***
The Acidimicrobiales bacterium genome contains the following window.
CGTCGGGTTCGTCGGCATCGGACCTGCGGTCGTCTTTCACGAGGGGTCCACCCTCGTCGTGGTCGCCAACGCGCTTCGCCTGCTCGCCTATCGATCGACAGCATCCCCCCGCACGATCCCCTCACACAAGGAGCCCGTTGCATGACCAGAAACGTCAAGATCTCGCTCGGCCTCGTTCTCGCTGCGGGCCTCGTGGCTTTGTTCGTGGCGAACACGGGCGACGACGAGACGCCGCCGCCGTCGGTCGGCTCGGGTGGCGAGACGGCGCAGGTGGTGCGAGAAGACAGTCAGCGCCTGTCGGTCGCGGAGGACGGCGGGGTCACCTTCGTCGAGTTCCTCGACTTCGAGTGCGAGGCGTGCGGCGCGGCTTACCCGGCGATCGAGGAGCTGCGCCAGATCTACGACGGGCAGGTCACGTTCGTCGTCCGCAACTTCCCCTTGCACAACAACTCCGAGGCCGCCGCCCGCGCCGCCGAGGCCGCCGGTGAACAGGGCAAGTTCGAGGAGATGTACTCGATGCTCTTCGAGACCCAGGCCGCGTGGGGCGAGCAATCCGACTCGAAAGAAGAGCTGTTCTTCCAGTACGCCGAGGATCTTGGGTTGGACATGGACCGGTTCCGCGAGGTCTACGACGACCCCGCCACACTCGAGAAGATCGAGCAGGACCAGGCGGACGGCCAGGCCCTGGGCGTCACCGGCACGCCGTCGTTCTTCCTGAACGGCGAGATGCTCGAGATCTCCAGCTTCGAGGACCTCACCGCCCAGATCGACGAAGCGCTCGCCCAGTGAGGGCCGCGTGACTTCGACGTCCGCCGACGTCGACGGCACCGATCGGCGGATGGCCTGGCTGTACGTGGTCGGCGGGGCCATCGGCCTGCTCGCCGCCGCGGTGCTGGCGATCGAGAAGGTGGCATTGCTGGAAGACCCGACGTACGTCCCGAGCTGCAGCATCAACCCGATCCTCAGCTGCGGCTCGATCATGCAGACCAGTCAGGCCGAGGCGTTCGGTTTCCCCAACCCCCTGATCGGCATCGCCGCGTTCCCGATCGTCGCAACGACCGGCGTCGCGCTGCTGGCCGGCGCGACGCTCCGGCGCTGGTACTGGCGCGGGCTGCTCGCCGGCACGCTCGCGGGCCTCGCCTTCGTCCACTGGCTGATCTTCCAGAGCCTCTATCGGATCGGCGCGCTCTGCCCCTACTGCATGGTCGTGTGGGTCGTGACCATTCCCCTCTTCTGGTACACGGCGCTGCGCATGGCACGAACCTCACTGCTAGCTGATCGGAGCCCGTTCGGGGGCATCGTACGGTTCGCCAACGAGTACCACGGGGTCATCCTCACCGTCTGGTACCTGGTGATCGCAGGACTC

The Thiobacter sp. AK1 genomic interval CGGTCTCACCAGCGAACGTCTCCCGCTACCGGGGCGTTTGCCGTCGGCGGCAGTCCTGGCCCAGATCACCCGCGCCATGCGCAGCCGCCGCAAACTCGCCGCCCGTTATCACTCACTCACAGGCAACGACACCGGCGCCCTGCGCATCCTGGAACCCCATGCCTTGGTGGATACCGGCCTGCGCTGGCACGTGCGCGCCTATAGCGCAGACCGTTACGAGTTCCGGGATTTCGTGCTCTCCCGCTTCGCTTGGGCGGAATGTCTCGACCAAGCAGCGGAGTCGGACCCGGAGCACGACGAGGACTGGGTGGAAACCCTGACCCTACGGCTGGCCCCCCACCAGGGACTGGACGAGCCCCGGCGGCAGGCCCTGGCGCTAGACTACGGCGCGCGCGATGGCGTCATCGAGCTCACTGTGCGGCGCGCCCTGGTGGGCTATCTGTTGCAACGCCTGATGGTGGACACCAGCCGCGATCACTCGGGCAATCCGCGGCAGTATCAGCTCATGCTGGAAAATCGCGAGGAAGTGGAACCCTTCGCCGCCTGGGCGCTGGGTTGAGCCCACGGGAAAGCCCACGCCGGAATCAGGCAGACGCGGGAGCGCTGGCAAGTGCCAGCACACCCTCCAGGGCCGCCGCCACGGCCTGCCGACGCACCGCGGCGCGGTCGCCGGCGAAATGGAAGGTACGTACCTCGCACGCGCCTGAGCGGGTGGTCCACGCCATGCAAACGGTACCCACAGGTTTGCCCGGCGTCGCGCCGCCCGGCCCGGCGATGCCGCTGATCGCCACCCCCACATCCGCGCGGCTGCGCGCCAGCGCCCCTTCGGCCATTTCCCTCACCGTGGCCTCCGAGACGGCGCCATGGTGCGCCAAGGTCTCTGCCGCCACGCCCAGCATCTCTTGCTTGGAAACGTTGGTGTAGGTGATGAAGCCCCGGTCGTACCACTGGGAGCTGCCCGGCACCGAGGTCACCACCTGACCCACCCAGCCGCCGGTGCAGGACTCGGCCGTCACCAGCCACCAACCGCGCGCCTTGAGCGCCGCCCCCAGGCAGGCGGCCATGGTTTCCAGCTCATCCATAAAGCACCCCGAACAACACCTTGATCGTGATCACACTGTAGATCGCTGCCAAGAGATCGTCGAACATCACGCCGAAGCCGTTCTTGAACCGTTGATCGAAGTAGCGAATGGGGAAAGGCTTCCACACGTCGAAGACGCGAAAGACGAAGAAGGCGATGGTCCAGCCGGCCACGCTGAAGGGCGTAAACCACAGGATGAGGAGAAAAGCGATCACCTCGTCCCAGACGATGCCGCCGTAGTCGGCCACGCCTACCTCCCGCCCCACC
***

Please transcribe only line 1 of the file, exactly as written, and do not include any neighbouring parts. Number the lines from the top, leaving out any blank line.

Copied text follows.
The Acidimicrobiales bacterium genome contains the following window.